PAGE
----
w w' cis ji. :W 'lA^'

The agonic system above described obviously has for its equations of definition (Art. 68)

w'—\ogmz, z = buf,

in which m /* / X • cos and b is the value of z for which \ogmz= 1. The formula connecting logarithms in the two systems therefore is

log* ^ == cis /3 • logm z. [k = m cis 3- ]

Finally, if in this equation z B, the resulting relation between ji and B is

cis(-/3) = log„^, or in the inverse form it is

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71. Special Constructions. A further specialization is obtained by making <jb — ji = o. Q then moves upon — a line parallel to OJ, and since tan (<£ — ,3) is now zero, a> ^ is also zero, H remains fixed at A, and P moves upon a f\ straight line passing through O and A. This is a convenient construction for logarithms and exponentials of complex quantities with respect to a real modulus. The base is here also real (Art. 70).

In particular, if Q moves upon the real axis itself, A coincides with J, P also moves upon the real axis, and the ^ resulting construction is that described in Art. 23 for logarithms of real quantities.

Returning to the general case in which /3 is not zero, we are at liberty, by our original hypothesis concerning the motion of Q, to permit Q to move upon any straight line in the plane, provided we assign to P such a motion as shall consist with the definition that OQ shall be the loga- \ rithm, to modulus K, of OP. (Accordingly, let Q be sup- 3 J posed to move parallel to FN'tf> — /3 is then zero, o> is likewise zero, and P moves upon a straight line passing through Q and A. | Or again, let Q move parallel to OP; <t> ji is then ir / 2, X is zero, and P moves in a circumference concentric with the unit circle. Such constructions ^ are possible to every logarithmic system and enable us to simplify tbe graphical representation of the relative motions of P and Q*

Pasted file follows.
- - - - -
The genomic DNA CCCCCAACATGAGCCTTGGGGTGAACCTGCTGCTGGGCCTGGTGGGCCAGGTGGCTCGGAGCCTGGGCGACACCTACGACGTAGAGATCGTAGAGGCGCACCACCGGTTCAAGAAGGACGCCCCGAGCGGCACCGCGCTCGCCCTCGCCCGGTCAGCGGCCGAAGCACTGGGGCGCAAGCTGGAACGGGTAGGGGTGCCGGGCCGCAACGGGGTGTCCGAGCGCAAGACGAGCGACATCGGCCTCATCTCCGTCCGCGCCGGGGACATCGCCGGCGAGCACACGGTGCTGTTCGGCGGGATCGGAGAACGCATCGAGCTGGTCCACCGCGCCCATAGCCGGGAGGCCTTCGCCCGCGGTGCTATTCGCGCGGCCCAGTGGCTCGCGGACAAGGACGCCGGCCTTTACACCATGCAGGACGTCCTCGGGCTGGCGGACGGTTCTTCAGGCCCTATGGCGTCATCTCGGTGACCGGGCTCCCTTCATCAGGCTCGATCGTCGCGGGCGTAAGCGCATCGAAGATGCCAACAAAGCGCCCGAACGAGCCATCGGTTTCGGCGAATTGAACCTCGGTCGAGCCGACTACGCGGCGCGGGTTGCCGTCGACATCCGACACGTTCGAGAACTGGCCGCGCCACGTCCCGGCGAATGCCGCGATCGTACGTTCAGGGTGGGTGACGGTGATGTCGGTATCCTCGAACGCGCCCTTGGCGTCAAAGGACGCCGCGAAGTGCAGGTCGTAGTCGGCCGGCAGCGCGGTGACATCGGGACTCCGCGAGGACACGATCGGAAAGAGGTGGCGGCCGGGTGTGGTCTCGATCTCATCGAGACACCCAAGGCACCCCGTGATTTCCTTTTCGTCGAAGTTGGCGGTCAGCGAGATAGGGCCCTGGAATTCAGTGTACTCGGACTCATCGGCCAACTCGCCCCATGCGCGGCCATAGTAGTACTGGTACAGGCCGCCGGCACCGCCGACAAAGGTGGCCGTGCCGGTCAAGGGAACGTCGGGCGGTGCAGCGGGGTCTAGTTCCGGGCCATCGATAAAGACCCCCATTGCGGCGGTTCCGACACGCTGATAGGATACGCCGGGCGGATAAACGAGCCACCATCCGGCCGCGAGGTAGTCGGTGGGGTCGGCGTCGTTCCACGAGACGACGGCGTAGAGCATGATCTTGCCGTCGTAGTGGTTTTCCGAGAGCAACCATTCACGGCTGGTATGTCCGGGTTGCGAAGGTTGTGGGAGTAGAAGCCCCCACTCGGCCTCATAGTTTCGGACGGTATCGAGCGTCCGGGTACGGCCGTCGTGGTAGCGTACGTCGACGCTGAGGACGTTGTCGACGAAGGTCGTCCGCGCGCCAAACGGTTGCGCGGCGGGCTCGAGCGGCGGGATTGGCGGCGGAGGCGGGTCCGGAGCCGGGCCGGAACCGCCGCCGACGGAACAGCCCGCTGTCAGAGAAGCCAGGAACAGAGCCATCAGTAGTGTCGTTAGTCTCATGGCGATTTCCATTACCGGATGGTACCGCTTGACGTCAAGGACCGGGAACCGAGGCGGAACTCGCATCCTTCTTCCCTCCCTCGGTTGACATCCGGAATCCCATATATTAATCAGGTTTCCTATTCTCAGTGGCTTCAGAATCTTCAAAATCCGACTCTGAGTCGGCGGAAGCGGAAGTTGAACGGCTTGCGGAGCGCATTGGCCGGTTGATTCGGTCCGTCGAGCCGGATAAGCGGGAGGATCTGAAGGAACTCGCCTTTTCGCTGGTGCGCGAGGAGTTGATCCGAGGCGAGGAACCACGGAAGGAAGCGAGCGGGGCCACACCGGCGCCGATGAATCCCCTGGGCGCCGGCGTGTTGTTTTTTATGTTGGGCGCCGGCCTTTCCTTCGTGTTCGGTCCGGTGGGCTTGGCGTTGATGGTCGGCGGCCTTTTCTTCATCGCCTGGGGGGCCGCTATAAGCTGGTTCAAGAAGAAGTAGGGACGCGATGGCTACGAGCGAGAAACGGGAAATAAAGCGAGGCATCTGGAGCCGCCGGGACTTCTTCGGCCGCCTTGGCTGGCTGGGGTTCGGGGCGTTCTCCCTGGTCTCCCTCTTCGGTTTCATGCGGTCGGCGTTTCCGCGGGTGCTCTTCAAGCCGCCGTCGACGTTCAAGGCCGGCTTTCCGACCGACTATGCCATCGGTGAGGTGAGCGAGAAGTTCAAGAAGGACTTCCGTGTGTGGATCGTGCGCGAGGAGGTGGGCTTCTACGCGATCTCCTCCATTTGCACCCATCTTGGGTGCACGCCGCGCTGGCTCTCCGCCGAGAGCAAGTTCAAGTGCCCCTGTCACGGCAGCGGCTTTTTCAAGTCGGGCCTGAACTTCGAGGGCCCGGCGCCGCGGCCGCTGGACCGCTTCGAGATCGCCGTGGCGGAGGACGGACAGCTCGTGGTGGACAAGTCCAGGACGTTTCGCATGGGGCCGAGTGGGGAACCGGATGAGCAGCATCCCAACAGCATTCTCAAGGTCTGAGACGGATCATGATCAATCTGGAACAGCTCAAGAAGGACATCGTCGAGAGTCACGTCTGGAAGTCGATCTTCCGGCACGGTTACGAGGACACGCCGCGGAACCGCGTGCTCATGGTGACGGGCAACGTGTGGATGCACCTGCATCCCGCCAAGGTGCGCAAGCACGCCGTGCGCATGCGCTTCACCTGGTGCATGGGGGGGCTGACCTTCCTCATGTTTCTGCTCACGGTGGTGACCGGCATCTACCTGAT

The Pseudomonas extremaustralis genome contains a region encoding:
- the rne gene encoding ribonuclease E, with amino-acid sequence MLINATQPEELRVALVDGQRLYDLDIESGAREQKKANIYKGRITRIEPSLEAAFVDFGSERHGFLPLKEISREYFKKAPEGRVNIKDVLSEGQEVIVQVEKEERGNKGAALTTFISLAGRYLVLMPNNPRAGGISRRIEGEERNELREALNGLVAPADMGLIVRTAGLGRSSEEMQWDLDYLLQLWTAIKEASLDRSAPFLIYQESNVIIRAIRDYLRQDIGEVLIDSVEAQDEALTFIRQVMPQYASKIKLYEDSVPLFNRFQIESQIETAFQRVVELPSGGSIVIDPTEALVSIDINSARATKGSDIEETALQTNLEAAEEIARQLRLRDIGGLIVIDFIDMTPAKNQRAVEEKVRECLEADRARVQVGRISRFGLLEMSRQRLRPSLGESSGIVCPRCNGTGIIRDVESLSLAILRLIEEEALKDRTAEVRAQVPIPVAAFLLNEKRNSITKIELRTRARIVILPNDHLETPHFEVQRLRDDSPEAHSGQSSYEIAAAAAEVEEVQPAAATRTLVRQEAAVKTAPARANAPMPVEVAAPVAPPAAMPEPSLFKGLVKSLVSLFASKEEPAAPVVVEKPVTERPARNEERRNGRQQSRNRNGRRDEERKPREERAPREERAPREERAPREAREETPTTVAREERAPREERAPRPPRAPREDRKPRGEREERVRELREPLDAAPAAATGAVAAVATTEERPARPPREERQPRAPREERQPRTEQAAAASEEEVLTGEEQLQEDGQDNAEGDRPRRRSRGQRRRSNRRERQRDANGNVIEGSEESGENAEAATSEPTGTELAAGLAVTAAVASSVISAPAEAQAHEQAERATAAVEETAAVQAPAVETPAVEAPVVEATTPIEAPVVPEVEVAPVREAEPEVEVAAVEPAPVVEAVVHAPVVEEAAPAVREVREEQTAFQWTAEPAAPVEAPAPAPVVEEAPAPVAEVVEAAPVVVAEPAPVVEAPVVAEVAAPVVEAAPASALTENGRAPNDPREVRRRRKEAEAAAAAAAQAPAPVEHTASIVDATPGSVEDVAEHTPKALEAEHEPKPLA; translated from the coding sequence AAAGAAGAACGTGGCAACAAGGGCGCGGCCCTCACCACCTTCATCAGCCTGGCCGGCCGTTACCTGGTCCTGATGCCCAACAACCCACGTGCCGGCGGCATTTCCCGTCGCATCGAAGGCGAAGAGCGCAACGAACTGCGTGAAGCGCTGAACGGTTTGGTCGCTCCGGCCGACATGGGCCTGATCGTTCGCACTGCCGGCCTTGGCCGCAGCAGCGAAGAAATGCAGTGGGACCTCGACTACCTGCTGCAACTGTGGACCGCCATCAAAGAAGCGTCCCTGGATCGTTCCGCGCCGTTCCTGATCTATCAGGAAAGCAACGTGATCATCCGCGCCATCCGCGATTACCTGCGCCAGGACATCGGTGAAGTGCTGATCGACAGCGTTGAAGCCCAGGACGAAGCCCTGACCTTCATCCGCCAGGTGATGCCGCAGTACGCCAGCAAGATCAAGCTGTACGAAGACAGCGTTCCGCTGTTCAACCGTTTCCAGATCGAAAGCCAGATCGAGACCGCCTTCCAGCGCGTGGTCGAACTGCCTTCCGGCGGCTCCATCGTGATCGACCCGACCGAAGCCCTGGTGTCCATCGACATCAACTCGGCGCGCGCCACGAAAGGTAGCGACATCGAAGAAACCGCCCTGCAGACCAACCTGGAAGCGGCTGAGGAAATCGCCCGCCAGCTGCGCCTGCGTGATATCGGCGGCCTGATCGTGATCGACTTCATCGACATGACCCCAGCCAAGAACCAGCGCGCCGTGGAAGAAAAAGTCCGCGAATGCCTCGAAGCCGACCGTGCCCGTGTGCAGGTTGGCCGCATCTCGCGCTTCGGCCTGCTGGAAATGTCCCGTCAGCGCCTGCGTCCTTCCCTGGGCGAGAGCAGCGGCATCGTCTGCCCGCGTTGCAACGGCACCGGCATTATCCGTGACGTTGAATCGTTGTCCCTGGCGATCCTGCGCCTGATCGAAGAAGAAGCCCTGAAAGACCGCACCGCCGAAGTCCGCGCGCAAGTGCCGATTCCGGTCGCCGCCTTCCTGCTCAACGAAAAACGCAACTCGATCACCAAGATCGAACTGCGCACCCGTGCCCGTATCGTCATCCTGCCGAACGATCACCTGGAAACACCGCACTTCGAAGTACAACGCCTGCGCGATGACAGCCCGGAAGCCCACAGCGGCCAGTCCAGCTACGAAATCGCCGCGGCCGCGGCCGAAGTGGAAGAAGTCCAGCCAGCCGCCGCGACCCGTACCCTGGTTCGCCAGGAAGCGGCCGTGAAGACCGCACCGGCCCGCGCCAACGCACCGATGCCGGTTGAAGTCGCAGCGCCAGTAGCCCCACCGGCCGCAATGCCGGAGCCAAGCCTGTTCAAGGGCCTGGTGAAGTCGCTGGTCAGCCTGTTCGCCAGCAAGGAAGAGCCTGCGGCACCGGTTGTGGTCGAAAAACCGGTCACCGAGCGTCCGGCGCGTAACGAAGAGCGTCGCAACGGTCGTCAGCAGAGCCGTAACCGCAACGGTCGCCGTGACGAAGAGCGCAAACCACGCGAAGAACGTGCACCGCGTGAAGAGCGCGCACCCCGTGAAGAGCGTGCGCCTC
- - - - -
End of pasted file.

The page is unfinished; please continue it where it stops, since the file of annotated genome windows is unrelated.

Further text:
Expressions of the form logK x, for which no interpretation could be found in terms of real quantities unless x were real and positive (Art. 57), will henceforth be susceptible of definite geometrical representation for all possible values of x. See the examples of Art. 86.

*We might, in fact, propose to assign, as the path of Pin the first instance, any straight line passing through the origin, define OP as the exponential of OQ. and then determine the modulus by the appropriate auxiliary construction.

72. Relative Positions of A and C in Fig. 36.

We have by definition,

c=OC, a=J A -f- a possible multiple of 3ir,
m = /i / A. • cos (<£ — /3),
w = \tan (<#> —/3).

The product of the last two of these equations gives

m o> = /j. sin (<£ — fi).

But o> and //. sin (<£ — /3) are the rates of change of 6 and z,' respectively, and 6 = 0, v'=o are simultaneous values (Art. 68),

.'. md = v';

and since 6 = a, v'=c are also simultaneous values (Art. 68), . ma = c.

Thus A has always a definite positipn depending upon the modulus and the distance from the origin at which Q crosses the modular normal. /

Since a is the length of arc over which J? passes while Q passes from E to C, it is evident that when c / m lies between 2 k w and 2 (k -\- 1) ir, say

c I m - 2 kir -\- «2 if)

where k is an integer, the part of P's path that corresponds to EC encircles the origin k times before it intersects the circumference of the unit circle, and the point upon the real axis that corresponds to E is its (k + 1)th intersection with the path of/', counting from J to the left.

73. The Exponential Formula. If 6 = arc-ratio

of MOP,

z=p c'\s6 = Bu + TM. It is required to find p and 6 as functions of u and v.